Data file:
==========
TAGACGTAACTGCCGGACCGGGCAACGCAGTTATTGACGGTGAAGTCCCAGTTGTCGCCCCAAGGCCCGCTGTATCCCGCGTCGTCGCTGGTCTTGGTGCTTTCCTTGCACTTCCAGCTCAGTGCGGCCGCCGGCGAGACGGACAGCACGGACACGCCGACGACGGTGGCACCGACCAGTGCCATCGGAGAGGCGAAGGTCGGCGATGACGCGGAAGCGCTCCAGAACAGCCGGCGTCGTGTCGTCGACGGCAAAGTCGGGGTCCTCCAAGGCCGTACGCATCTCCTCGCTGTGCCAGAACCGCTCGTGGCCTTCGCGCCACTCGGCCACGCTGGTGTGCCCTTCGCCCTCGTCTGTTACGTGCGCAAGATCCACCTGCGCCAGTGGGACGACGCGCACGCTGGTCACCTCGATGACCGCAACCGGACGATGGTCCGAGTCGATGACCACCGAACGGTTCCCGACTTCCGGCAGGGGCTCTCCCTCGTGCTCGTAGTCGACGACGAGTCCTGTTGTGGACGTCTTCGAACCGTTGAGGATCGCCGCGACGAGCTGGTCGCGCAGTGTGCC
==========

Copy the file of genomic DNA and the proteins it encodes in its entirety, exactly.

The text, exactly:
TAGACGTAACTGCCGGACCGGGCAACGCAGTTATTGACGGTGAAGTCCCAGTTGTCGCCCCAAGGCCCGCTGTATCCCGCGTCGTCGCTGGTCTTGGTGCTTTCCTTGCACTTCCAGCTCAGTGCGGCCGCCGGCGAGACGGACAGCACGGACACGCCGACGACGGTGGCACCGACCAGTGCCATCGGAGAGGCGAAGGTCGGCGATGACGCGGAAGCGCTCCAGAACAGCCGGCGTCGTGTCGTCGACGGCAAAGTCGGGGTCCTCCAAGGCCGTACGCATCTCCTCGCTGTGCCAGAACCGCTCGTGGCCTTCGCGCCACTCGGCCACGCTGGTGTGCCCTTCGCCCTCGTCTGTTACGTGCGCAAGATCCACCTGCGCCAGTGGGACGACGCGCACGCTGGTCACCTCGATGACCGCAACCGGACGATGGTCCGAGTCGATGACCACCGAACGGTTCCCGACTTCCGGCAGGGGCTCTCCCTCGTGCTCGTAGTCGACGACGAGTCCTGTTGTGGACGTCTTCGAACCGTTGAGGATCGCCGCGACGAGCTGGTCGCGCAGTGTGCC